Monáe’d Again – Jakob Henselmans
Suddenly, everyone around me is thinking about Janelle Monáe. A new co-worker wrote his thesis about her a few years ago; a good friend of mine just recommended me her second album (and happened to have caught her drummer’s drum stick two times in a row); my partner shared “I Like That” with me. And then there is Dan Hassler-Forest’s double book launch about her work. All avenues in which I do not normally expect pop to be so popping; all avenues that suddenly find themselves attached. As it so often happens with sudden bursts of mass love from academics and intellectuals to something loved by masses, again I wonder: why does this suddenly pop up here, and why not other pop culture precious?
The question itself is already woven into Hassler-Forest’s contagiously enthusiastic lecture, with a reference to cultural studies’ inherent tendency to find a concentration of societal debates in popular culture produce. But that seems like a bypass; for though popular culture has indeed more substantially found its place within academic thought, it is still seldom that its objects find such wide-open arms and warm embrace (apart from a side-step or two, not one critical note hits the lecture, in a genre that invariably calls itself ‘critique’!). Is it than just that Monáe’s work is simply right and true and important? Maybe, but probably not, and what I find myself skeptical about is this: it seems also as if what breaches the walls of high talk is simply that which has a nature already quite adept at its mode of thought and analysis, so that it is not the academy opening up to (a love of) popular culture; it is popular culture sometimes accidentally finding itself at the right time at the right moment, offering its analysis up as a way for the intellectual to find themselves ‘engaged’.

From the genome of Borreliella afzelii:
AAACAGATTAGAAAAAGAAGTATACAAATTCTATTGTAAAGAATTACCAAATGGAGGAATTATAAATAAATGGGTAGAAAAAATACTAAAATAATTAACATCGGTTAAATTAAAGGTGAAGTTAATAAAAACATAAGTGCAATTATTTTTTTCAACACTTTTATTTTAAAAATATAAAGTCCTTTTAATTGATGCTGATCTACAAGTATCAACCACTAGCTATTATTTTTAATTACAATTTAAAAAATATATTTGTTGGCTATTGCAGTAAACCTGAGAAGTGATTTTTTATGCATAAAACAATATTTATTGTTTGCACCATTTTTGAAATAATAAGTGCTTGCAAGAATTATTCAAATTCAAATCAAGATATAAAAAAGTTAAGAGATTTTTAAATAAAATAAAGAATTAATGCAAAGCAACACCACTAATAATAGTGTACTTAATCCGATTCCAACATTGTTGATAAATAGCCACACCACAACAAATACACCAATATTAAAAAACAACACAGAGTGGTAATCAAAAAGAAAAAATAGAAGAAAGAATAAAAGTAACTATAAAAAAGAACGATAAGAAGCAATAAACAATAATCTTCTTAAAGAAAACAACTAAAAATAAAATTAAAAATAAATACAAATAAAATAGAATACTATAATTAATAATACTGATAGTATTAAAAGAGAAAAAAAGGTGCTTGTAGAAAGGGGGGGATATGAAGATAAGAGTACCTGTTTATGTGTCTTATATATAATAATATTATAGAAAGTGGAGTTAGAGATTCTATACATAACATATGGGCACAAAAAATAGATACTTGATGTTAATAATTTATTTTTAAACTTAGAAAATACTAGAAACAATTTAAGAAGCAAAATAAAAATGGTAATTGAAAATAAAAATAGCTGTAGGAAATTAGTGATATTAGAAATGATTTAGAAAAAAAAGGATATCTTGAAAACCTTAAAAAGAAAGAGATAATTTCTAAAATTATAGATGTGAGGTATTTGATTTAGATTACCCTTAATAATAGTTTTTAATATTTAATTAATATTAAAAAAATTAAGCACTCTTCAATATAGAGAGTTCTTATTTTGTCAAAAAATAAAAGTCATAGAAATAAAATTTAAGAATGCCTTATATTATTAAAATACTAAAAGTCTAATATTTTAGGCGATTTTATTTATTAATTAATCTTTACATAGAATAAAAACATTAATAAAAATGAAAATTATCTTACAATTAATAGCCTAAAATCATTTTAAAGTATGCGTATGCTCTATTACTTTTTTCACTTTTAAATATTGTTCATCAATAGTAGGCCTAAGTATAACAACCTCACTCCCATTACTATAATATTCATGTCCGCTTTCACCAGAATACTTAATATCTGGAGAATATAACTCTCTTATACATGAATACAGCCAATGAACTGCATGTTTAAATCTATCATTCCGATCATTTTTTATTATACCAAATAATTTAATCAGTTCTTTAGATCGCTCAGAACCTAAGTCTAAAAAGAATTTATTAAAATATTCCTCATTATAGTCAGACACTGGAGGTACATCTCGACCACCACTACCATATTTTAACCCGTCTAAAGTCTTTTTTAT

This is by no means a critique of Hassler-Forest or Monáe, whose works I both enjoy, but rather a questioning of the general absence of work like the former’s on the latter’s; work that does not (only) take as its great angle the critique of representation in the new Marvel Studios film (though that matters too, of course), but also dares to find there what Lauren Berlant has recently called the “scenes of ambivalence” – the opening-ups – in objects and pop sociality. “An anti-capitalist thinker, today, is always also in capitalism – and that’s okay,” says Hassler-Forest. Okay, then, because it is inevitable, and we can better deal with this than ignore the problematics. I agree, and let’s extend that to academia: Anti-capitalist thought [that of the academic left, for example], today, is always also in capitalism [surrounded by its objects] – and that is also okay. No need to study Shakespeare out of sly evasion, or keep busy with avant-garde video art. Capital exists, and art that makes capitals exist – why not study it like we study Monáe? If everything is in capital anyways – resistance too – who knows what we’ll find at its high stage.